Madavan Balan Nair, Sridar Ramachandran, Ahmad Shuib & Syamsul Herman, M.A. (2012). The Malaysian Forester, 75 (2): 135-146. Corresponding author : firstname.lastname@example.org
Analysis of International Tourists’ Perceptions of Indonesia and Effectiveness of the ‘Visit Indonesia 2008’ Marketing Campaign
This paper investigates tourist perceptions of Indonesia as a tourist destination and examines the impact of the ‘Visit Indonesia 2008’ marketing campaign on their purchase intentions. A quantitative survey was developed and 400 questionnaires were distributed to foreign passengers who were departing Indonesia from the three major international airports : Soekarno-Hatta International Airport, Jakarta, Juanda International Airport, Surabaya and Ngurah Rai International Airport, Bali. Based on the findings of this study, the level of awareness of the current tourism campaign was low, with only 13.7% of the respondents claiming to have seen the campaign and of these very few claimed it had a significant impact on their decision to actually visit Indonesia. Fanggy Theresia Sumaco
& Scott Richardson (2012). Asia-Pacific Journal of Innovation in Hospitality and Tourism, 1(1): 103-118. Corresponding author : email@example.com
Application of Project-Based Learning in Students’ Engagement in Malaysian Studies and English Language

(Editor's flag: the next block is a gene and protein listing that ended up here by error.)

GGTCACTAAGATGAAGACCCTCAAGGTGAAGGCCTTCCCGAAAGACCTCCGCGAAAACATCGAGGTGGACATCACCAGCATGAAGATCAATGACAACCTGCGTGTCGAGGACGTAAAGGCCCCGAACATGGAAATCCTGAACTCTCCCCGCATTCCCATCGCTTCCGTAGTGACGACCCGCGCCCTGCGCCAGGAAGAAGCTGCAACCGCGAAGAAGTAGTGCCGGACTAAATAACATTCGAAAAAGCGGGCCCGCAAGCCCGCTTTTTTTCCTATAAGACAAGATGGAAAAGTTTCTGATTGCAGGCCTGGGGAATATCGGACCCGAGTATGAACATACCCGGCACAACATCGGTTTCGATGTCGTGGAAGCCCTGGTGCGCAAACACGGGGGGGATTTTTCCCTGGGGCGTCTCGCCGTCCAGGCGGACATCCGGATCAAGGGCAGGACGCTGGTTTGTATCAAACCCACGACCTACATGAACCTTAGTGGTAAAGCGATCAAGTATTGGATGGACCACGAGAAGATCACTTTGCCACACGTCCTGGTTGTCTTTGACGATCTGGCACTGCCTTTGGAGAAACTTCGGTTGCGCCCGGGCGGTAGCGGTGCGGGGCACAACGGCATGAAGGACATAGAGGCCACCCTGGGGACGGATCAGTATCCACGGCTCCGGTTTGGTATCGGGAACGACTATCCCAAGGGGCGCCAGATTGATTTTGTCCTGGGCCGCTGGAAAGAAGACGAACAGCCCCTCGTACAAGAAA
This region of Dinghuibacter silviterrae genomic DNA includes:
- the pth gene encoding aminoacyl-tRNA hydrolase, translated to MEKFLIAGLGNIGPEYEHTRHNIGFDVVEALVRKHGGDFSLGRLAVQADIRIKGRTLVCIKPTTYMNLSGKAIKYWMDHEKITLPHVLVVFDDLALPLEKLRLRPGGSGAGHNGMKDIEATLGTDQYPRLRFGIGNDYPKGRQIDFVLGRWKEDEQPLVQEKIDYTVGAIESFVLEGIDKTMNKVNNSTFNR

Earlier researchers have shown that project-based learning generally has a positive impact on the learning experience. However, there are no in-depth studies to explore the impact of project-based learning on student engagement in Malaysian studies and English language. This is an explanatory study that looks at the application of project-based learning on student engagement in learning these particular subjects at Taylor’s College , School of Hospitality and Tourism. The study is based on the implementation of a project assigned to students as part of their assessment in the mentioned subjects. Students were assigned the project in the beginning of the term as part of their continuous assessment. They were required to discuss, plan and look for the information and later organise the information collected to be submitted as a video or folio project. The main objectives of this study are to determine the effect of project-based learning on the students’ engagement in the two subjects and to improve the teaching and learning experience. The two pertinent research questions for this study are: (1) How does project-based learning affect the engagement of students in their learning process? (2) How can a teacher use projects to maximise a student’s engagement in learning? Data was collected from focus groups, interviews and classroom observations. The findings demonstrate that project-based learning can improve student engagement in subjects such as Malaysian Studies and English language but collaborative learning which is one of the aspects of student engagement is the most challenging part for instructors and students. Based on the findings from this study, suggestions for improvement in the application of project-based learning are also presented. Aiedah Abdul Khalek & Audrey Lee Kim Choo